Thousands of ducks have been set loose in rice paddies in Thailand for a regular clean-up that benefits ducks and farmers alike.
Drone footage captured the event in Nakhon Pathom, about an hour west of Bangkok, where 10,000 ducks stormed the flooded fields to devour pests such as snails hiding in the freshly harvested rice stubble.
The release of the Khaki Campbell ducks, a British breed, is part of “ped lai thoong” – a long-standing tradition in the region.
The deal rids the farms of pests – such as cherry snails, apple snails, weeds and other small pests – while providing a rich source of nutrients for the water birds.
From just 20 days old, the ducks roam the region’s paddies for about five months before being mustered back to the duck farm to produce eggs for up to three years.
“The benefit (for the breeder) is that we reduce costs to feed the ducks,” said Apiwat Chalermklin, 34, a breeder who took over the business from his father.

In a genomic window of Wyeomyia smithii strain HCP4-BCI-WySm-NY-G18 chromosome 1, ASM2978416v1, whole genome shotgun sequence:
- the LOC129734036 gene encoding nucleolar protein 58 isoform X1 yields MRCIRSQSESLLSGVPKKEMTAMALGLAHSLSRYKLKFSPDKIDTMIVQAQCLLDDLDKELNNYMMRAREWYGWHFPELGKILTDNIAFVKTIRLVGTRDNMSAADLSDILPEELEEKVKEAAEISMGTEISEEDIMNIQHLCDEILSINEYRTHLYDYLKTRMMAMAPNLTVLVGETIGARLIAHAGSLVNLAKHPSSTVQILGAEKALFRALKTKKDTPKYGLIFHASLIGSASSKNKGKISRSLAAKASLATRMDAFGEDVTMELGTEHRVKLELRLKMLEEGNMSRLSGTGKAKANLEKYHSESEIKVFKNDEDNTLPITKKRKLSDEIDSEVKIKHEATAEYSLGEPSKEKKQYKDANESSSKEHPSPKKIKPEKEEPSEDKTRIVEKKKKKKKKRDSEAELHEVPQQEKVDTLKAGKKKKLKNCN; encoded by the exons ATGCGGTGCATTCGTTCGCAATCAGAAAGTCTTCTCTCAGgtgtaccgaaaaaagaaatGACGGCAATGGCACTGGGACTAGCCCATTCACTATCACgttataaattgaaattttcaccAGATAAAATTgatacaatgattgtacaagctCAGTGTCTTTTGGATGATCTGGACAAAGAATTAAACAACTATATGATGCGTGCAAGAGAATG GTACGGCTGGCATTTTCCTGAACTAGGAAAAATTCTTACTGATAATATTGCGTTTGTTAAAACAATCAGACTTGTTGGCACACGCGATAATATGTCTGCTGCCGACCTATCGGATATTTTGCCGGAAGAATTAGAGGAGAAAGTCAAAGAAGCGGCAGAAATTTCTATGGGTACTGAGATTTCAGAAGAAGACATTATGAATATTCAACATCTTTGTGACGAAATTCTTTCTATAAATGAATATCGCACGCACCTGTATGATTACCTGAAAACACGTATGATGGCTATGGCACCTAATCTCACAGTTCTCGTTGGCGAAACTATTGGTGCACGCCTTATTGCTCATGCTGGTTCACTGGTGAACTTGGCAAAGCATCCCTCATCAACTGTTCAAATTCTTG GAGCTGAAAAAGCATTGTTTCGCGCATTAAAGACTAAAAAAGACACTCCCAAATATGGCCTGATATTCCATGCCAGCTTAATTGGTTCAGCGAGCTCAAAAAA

“And in return, for the rice farmers the ducks help eat pests from the farm and the farmers can reduce the use of chemicals and pesticides.”
Ducks make fields easier to plough
Mr Apiwat has four flocks of ducks that move around different rice fields in the province where farmers typically cultivate three rice crops every year.
The ducks can clean a 70-hectare farm in about a week.
“They help eat golden apple snails and the remains of unwanted rice husks that remain in the field from the last harvest,” rice farmer Prang Sipipat said.
“The ducks also step on the rice stubble to flatten the ground and that makes it easier to plough.”
Thailand is the world’s second-biggest rice exporter and has been facing a prolonged drought.